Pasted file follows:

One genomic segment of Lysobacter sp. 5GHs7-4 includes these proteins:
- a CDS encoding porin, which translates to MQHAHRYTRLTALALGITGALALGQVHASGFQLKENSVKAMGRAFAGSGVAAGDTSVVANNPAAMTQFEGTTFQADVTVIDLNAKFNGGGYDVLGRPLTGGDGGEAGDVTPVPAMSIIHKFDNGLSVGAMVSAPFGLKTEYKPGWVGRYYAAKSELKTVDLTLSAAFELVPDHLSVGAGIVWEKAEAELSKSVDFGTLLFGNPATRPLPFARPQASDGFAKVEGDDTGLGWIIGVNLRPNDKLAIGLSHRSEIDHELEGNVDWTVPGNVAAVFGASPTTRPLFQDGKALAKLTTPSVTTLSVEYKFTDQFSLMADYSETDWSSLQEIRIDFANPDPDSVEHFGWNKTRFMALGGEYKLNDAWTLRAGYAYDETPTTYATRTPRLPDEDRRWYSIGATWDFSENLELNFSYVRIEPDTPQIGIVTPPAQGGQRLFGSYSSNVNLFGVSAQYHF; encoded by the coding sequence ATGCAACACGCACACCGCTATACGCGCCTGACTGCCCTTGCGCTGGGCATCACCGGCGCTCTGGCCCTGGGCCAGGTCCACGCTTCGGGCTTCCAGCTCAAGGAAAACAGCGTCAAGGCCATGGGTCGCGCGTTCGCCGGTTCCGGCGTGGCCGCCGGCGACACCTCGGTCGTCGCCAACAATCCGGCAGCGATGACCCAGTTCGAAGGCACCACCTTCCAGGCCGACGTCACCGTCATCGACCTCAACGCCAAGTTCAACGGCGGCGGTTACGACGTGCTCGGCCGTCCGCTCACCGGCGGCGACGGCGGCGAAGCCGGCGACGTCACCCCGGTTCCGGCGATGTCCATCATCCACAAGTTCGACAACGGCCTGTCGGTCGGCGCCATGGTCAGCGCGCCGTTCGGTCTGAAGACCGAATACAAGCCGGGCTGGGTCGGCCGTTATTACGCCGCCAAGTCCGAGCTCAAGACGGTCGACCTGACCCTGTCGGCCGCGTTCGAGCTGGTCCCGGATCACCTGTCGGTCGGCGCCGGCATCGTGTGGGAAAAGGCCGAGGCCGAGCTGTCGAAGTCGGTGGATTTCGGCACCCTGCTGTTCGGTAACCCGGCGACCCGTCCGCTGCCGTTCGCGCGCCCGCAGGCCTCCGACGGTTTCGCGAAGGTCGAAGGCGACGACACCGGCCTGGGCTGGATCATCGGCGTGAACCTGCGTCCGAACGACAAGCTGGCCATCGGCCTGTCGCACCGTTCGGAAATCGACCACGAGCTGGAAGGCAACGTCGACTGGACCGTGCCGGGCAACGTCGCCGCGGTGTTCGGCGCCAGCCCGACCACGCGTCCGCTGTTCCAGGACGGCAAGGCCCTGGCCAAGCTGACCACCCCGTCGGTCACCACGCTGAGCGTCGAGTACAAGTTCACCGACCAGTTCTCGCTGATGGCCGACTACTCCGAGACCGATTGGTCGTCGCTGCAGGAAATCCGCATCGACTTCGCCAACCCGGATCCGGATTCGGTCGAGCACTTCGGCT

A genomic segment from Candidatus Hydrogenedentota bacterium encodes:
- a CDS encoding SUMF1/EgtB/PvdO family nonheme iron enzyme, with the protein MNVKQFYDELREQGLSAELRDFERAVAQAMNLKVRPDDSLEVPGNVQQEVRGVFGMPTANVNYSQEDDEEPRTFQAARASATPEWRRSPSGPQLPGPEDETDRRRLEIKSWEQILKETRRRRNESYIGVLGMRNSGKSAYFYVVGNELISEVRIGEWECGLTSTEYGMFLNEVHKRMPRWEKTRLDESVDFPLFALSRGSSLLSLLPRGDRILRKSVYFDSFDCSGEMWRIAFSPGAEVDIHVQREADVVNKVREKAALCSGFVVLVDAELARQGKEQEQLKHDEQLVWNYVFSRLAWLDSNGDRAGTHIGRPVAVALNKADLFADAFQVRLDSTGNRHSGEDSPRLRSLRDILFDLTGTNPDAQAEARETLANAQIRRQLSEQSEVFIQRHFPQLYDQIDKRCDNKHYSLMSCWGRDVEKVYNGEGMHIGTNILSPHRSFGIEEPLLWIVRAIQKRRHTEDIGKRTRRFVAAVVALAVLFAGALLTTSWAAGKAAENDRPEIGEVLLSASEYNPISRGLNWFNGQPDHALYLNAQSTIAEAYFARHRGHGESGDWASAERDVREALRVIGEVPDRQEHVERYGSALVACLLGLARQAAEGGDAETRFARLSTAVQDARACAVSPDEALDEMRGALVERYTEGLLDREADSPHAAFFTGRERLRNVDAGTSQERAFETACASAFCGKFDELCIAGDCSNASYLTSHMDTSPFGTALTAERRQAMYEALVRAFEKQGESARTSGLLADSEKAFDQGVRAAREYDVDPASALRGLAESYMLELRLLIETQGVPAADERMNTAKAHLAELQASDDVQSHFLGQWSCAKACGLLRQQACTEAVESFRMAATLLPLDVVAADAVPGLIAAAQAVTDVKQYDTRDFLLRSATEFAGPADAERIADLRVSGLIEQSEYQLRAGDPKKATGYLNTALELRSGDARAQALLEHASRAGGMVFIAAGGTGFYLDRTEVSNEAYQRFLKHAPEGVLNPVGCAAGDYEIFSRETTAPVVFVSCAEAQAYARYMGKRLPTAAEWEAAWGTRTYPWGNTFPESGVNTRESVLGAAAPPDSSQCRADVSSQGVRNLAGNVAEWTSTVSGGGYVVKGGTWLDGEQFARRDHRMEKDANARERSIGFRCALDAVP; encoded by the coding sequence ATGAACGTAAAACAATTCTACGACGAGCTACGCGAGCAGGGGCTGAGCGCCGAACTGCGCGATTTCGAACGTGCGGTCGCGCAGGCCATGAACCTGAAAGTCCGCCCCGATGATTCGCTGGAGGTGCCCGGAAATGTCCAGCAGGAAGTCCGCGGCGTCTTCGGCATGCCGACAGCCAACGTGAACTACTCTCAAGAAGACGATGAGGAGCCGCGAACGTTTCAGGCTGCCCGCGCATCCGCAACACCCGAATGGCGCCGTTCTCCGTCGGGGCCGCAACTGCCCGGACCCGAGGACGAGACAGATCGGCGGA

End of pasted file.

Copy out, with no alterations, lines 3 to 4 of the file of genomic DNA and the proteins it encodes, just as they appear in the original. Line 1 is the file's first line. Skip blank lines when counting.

A genomic segment from Candidatus Hydrogenedentota bacterium encodes:
- a CDS encoding SUMF1/EgtB/PvdO family nonheme iron enzyme, with the protein MNVKQFYDELREQGLSAELRDFERAVAQAMNLKVRPDDSLEVPGNVQQEVRGVFGMPTANVNYSQEDDEEPRTFQAARASATPEWRRSPSGPQLPGPEDETDRRRLEIKSWEQILKETRRRRNESYIGVLGMRNSGKSAYFYVVGNELISEVRIGEWECGLTSTEYGMFLNEVHKRMPRWEKTRLDESVDFPLFALSRGSSLLSLLPRGDRILRKSVYFDSFDCSGEMWRIAFSPGAEVDIHVQREADVVNKVREKAALCSGFVVLVDAELARQGKEQEQLKHDEQLVWNYVFSRLAWLDSNGDRAGTHIGRPVAVALNKADLFADAFQVRLDSTGNRHSGEDSPRLRSLRDILFDLTGTNPDAQAEARETLANAQIRRQLSEQSEVFIQRHFPQLYDQIDKRCDNKHYSLMSCWGRDVEKVYNGEGMHIGTNILSPHRSFGIEEPLLWIVRAIQKRRHTEDIGKRTRRFVAAVVALAVLFAGALLTTSWAAGKAAENDRPEIGEVLLSASEYNPISRGLNWFNGQPDHALYLNAQSTIAEAYFARHRGHGESGDWASAERDVREALRVIGEVPDRQEHVERYGSALVACLLGLARQAAEGGDAETRFARLSTAVQDARACAVSPDEALDEMRGALVERYTEGLLDREADSPHAAFFTGRERLRNVDAGTSQERAFETACASAFCGKFDELCIAGDCSNASYLTSHMDTSPFGTALTAERRQAMYEALVRAFEKQGESARTSGLLADSEKAFDQGVRAAREYDVDPASALRGLAESYMLELRLLIETQGVPAADERMNTAKAHLAELQASDDVQSHFLGQWSCAKACGLLRQQACTEAVESFRMAATLLPLDVVAADAVPGLIAAAQAVTDVKQYDTRDFLLRSATEFAGPADAERIADLRVSGLIEQSEYQLRAGDPKKATGYLNTALELRSGDARAQALLEHASRAGGMVFIAAGGTGFYLDRTEVSNEAYQRFLKHAPEGVLNPVGCAAGDYEIFSRETTAPVVFVSCAEAQAYARYMGKRLPTAAEWEAAWGTRTYPWGNTFPESGVNTRESVLGAAAPPDSSQCRADVSSQGVRNLAGNVAEWTSTVSGGGYVVKGGTWLDGEQFARRDHRMEKDANARERSIGFRCALDAVP; encoded by the coding sequence ATGAACGTAAAACAATTCTACGACGAGCTACGCGAGCAGGGGCTGAGCGCCGAACTGCGCGATTTCGAACGTGCGGTCGCGCAGGCCATGAACCTGAAAGTCCGCCCCGATGATTCGCTGGAGGTGCCCGGAAATGTCCAGCAGGAAGTCCGCGGCGTCTTCGGCATGCCGACAGCCAACGTGAACTACTCTCAAGAAGACGATGAGGAGCCGCGAACGTTTCAGGCTGCCCGCGCATCCGCAACACCCGAATGGCGCCGTTCTCCGTCGGGGCCGCAACTGCCCGGACCCGAGGACGAGACAGATCGGCGGA